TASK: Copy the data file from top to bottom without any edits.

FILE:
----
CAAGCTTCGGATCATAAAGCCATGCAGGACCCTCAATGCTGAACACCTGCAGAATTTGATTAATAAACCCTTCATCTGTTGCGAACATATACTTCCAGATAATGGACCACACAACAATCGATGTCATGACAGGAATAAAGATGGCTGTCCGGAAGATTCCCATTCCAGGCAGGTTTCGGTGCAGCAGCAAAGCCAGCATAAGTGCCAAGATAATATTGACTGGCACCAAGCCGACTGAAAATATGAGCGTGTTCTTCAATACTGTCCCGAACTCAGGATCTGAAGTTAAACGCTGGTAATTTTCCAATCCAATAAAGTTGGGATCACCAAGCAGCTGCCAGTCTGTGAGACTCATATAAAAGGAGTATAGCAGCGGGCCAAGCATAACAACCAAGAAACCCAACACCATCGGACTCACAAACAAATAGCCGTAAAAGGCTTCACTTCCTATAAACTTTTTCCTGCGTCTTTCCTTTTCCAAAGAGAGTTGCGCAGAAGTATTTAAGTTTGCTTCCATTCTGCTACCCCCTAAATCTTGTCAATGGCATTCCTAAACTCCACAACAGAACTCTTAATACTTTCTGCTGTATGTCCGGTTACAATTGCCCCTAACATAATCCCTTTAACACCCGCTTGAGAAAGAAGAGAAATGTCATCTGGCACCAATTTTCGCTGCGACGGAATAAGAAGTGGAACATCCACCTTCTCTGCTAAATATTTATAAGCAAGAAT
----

CAAGCTTCGGATCATAAAGCCATGCAGGACCCTCAATGCTGAACACCTGCAGAATTTGATTAATAAACCCTTCATCTGTTGCGAACATATACTTCCAGATAATGGACCACACAACAATCGATGTCATGACAGGAATAAAGATGGCTGTCCGGAAGATTCCCATTCCAGGCAGGTTTCGGTGCAGCAGCAAAGCCAGCATAAGTGCCAAGATAATATTGACTGGCACCAAGCCGACTGAAAATATGAGCGTGTTCTTCAATACTGTCCCGAACTCAGGATCTGAAGTTAAACGCTGGTAATTTTCCAATCCAATAAAGTTGGGATCACCAAGCAGCTGCCAGTCTGTGAGACTCATATAAAAGGAGTATAGCAGCGGGCCAAGCATAACAACCAAGAAACCCAACACCATCGGACTCACAAACAAATAGCCGTAAAAGGCTTCACTTCCTATAAACTTTTTCCTGCGTCTTTCCTTTTCCAAAGAGAGTTGCGCAGAAGTATTTAAGTTTGCTTCCATTCTGCTACCCCCTAAATCTTGTCAATGGCATTCCTAAACTCCACAACAGAACTCTTAATACTTTCTGCTGTATGTCCGGTTACAATTGCCCCTAACATAATCCCTTTAACACCCGCTTGAGAAAGAAGAGAAATGTCATCTGGCACCAATTTTCGCTGCGACGGAATAAGAAGTGGAACATCCACCTTCTCTGCTAAATATTTATAAGCAAGAAT